St. Louis residents had a mere three weeks to enjoy the benefits of their increased minimum wage before a state law blocking local minimum wage increases came into effect on Monday. Low-income workers who last week were earning $10 per hour are now seeing their paychecks cut, with thousands of St. Louis residents once again working for the state minimum wage of $7.70 per hour.
States blocking, or preempting, local minimum wage increases is an unfortunately common occurrence. But what makes the situation playing out in St. Louis even more egregious is the fact that the Missouri Legislature has reversed a minimum wage increase that had already gone into effect. This has happened only once before, when Iowa rolled back the local minimum wage increases adopted by two of its counties earlier this year.
When St. Louis passed its minimum wage increase in 2015, it did so in response to community concerns that workers should be able to earn a living wage and that the state wage floor of $7.70 did not reflect the city’s higher cost of living. And St. Louis is not the only city in the state to attempt to better align their minimum wage with their community values: just this month Kansas City voters overwhelmingly approved a ballot initiative that would have raised the local minimum wage. Unfortunately, the Missouri law preempting local minimum wage increases had already passed and was slated go into effect four days after Kansas City’s ordinance would have increased the minimum wage. Although Kansas City never enforced its minimum wage increase, its passage does demonstrate the amount of local support for stronger labor protections for low-income workers, and supporters are still considering potential legal responses to the state’s preemption of local minimum wage ordinances and looking to future opportunities to promote living wage policies.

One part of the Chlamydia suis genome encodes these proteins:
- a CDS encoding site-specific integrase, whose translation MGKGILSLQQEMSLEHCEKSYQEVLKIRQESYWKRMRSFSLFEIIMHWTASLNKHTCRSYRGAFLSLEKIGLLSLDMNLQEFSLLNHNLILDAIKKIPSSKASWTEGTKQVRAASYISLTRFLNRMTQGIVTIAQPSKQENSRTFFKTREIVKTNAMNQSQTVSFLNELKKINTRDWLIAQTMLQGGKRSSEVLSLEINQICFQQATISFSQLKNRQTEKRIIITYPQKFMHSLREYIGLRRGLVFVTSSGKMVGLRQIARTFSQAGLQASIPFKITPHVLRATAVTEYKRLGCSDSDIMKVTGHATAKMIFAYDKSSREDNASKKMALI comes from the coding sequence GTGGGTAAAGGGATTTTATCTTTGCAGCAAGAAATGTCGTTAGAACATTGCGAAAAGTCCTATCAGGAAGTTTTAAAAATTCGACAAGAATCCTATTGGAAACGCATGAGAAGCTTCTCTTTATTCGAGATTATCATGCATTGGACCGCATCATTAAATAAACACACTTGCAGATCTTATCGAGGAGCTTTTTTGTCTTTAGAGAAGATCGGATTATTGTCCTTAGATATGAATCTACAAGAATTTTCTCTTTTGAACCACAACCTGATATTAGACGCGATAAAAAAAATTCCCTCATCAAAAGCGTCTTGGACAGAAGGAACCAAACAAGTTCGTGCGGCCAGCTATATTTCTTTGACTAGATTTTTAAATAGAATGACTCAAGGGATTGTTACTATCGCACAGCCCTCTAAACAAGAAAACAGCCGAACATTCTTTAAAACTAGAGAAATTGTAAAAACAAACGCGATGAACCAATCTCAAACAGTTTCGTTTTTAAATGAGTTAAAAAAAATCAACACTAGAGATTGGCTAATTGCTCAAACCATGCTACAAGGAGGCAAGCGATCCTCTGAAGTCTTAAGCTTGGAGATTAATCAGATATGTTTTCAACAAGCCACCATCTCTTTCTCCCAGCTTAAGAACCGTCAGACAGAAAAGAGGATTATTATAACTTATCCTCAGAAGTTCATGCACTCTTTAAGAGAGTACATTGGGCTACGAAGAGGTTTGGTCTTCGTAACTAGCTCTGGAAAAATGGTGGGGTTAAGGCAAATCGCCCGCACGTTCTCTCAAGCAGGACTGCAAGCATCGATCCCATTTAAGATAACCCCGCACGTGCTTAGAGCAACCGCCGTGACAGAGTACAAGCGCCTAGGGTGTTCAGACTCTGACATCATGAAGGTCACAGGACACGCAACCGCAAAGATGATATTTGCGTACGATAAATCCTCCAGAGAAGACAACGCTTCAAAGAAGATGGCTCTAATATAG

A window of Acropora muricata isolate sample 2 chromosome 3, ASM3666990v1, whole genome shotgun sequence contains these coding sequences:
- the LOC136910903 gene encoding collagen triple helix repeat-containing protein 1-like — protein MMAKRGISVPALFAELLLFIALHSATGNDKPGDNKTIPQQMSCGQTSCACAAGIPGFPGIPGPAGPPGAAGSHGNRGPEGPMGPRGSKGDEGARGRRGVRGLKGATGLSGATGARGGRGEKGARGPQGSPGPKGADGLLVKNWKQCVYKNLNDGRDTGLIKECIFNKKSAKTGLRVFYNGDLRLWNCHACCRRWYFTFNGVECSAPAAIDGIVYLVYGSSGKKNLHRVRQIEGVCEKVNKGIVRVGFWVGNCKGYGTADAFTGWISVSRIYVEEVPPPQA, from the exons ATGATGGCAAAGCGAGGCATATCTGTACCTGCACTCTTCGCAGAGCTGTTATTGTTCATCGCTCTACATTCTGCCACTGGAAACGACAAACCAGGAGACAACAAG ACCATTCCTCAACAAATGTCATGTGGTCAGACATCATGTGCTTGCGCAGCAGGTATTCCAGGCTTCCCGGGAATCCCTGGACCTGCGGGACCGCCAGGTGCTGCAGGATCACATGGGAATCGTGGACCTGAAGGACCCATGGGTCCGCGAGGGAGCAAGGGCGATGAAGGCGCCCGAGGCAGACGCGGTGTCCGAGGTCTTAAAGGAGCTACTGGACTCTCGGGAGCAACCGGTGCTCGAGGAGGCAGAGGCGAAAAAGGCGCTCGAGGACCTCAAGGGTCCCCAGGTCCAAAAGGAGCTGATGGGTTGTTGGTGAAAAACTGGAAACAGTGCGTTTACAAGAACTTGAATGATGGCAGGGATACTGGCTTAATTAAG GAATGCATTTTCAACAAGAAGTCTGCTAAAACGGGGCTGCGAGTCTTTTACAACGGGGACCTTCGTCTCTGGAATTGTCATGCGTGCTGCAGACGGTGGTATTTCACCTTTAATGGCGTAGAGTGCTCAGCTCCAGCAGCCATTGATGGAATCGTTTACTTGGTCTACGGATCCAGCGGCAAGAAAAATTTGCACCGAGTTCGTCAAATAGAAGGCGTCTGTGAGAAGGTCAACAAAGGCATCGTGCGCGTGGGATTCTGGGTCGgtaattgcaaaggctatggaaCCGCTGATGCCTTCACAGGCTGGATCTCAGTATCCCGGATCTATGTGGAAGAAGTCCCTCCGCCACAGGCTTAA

Beyond the political aspect behind these and other state-local conflicts, there is also an important racial justice element to the fight over minimum wage increases: since minority workers tend to earn lower wages, they stand to benefit more from minimum wage increases. And as the Partnership for Working Families noted in a recent report, the minimum wage increase in St. Louis—where nearly half of the population is African American—was reversed by a state legislature that is 87% white.
Cities like St. Louis and Kansas City—and others across the country—deserve the support of their state legislature when it comes to protecting the ability of workers to make a living wage and support themselves and their families. ABB is committed to fighting for policies that benefit low-income workers and defending the ability of communities to do just that.
*Photo credit to Fibonacci Blue (profile on flikr.com)